April 13, 2004


What a pleasant surprise. James Tertius de Kay's book, A Rage for Glory: The Life of Commodore Stephen Decatur, USN, is a more gripping read than the Ian Fleming novels I've recently been working my way through. I particularly enjoyed Lieutenant Decatur's speech to his crewmen before setting out in the U.S.S. Essex in the Summer of 1801 to enforce Thomas Jefferson's policy of opposing the Barbary pirates:

COMRADES -- We are now about to embark upon an expedition which may terminate in our sudden deaths, our perptetual slavery, or our immortal glory. The event is left for futurity to determine. The first quality of a good seaman, is, personal courage, -- the second, obedience to orders, -- the third, fortitude under sufferings; to thsee may be added, an ardent love of country. I need say no more -- I am confident you possess them all.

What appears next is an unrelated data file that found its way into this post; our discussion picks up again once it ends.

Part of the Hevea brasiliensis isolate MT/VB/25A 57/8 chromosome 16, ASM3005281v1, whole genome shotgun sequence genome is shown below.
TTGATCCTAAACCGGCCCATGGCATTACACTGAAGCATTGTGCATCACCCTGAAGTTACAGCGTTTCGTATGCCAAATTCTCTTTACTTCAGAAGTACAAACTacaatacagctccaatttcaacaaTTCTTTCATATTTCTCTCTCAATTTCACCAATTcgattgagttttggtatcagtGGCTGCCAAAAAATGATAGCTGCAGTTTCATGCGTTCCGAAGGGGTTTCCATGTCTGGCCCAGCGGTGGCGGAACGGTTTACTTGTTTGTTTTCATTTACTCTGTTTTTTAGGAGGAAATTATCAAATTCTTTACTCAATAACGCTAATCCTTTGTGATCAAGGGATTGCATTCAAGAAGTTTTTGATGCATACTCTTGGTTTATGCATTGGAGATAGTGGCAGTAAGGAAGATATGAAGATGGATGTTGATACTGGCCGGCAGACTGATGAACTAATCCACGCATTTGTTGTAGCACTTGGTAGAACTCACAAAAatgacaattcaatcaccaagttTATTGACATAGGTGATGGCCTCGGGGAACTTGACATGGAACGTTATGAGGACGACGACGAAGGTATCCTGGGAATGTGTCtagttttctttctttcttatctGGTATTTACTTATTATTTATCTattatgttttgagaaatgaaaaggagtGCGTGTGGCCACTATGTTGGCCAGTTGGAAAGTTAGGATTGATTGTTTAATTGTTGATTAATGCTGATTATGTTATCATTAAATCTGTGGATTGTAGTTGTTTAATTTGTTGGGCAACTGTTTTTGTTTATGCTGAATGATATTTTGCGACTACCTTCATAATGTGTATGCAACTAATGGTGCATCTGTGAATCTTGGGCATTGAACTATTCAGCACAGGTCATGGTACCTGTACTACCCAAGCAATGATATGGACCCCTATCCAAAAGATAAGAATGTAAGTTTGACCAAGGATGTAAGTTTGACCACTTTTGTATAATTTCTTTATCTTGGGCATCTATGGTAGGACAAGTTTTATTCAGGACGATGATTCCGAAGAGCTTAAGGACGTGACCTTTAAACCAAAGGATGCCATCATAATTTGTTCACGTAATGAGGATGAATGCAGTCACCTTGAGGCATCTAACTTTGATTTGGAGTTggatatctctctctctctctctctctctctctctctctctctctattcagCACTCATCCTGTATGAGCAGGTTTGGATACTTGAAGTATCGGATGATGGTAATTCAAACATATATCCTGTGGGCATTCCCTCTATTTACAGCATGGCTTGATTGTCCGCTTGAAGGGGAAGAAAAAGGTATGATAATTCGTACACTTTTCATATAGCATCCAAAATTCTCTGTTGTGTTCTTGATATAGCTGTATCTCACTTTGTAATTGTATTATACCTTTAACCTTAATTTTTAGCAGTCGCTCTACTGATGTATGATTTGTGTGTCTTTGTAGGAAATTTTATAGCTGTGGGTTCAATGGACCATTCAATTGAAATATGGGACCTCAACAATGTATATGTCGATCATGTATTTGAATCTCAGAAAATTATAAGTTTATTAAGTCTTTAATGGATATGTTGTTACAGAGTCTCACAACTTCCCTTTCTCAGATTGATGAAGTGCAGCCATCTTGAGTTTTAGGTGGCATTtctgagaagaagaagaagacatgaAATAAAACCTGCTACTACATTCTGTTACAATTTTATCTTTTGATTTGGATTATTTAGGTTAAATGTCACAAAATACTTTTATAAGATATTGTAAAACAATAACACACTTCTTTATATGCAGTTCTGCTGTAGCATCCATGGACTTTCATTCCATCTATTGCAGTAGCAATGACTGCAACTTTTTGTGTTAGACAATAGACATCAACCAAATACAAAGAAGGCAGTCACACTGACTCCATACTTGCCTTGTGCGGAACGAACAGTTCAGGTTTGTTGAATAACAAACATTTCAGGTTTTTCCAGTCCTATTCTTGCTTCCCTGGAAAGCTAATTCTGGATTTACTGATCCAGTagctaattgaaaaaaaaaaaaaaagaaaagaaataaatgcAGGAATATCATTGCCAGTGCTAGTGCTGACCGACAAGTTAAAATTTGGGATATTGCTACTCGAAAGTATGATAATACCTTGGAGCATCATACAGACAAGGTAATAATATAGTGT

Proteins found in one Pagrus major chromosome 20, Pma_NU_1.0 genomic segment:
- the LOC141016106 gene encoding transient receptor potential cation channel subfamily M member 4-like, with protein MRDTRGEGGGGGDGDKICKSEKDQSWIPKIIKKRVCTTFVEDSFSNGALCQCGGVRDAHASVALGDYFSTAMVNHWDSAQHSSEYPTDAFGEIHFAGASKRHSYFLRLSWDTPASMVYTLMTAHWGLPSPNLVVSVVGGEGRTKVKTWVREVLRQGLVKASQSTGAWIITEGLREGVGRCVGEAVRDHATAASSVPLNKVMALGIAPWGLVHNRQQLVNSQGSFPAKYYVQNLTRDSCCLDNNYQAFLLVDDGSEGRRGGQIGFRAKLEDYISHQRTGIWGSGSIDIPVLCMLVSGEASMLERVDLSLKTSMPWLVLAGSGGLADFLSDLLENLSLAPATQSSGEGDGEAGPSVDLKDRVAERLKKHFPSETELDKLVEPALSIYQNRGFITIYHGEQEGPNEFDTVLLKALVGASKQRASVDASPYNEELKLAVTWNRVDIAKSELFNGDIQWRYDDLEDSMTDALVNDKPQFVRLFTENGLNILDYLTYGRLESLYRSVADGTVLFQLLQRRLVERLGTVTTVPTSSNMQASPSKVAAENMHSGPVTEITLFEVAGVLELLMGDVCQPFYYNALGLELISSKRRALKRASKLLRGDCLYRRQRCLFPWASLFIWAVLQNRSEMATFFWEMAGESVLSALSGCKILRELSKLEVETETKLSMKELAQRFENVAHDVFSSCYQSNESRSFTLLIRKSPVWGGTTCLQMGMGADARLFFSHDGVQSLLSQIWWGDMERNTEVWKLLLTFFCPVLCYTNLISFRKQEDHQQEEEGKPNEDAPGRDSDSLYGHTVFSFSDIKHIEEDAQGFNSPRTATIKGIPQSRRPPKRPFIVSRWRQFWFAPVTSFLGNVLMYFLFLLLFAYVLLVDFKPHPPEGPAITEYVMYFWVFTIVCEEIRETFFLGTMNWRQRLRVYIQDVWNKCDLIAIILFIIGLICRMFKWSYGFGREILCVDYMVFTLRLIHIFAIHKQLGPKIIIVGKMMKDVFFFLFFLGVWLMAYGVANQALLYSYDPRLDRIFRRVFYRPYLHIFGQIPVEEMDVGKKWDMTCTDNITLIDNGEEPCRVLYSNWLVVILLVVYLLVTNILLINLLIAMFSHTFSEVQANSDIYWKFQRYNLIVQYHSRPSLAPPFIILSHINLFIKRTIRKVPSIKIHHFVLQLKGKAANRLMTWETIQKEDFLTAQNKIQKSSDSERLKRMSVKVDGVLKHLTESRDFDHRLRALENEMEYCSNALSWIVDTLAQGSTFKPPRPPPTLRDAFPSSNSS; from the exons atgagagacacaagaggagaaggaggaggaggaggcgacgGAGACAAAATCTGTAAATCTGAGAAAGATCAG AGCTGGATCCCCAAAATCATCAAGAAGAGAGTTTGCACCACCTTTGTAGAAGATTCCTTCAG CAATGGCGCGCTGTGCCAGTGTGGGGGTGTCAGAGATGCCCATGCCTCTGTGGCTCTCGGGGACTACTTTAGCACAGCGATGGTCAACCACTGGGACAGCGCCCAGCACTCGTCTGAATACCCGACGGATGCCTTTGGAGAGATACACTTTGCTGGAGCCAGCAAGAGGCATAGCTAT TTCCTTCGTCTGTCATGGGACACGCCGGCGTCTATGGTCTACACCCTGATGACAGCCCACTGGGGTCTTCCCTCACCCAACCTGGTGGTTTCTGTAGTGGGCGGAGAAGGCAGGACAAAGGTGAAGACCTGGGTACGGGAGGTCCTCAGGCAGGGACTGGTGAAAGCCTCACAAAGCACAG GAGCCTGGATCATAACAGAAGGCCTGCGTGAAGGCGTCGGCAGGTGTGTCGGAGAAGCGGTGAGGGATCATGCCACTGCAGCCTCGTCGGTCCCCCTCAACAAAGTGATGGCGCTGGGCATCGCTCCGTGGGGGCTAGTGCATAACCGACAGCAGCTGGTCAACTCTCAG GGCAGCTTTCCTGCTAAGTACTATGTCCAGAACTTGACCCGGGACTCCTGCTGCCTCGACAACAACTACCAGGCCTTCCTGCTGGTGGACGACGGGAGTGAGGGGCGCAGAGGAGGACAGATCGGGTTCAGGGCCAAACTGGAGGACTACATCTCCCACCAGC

Like the country that produced its speaker, this statement in itself was revolutionary, as de Kay notes: "The members of the crew, stunned to hear themselves addressed as equals -- an absolutely unheard of departure for a naval officer -- roared their approval."

Posted by Ideofact at April 13, 2004 11:58 PM

Thanks for the recommendation.
I was just down in Washington DC last weekend, and paid a visit to the Decatur house museum. This will be a timely read.

Posted by: David Nishimura at April 15, 2004 01:55 PM

I am not only tempted to link, again, to my prior posts on Decatur (read them, dude), but to work on a biography of him.

(Still love your work, by the way.)

Posted by: Gary Farber at April 17, 2004 01:09 AM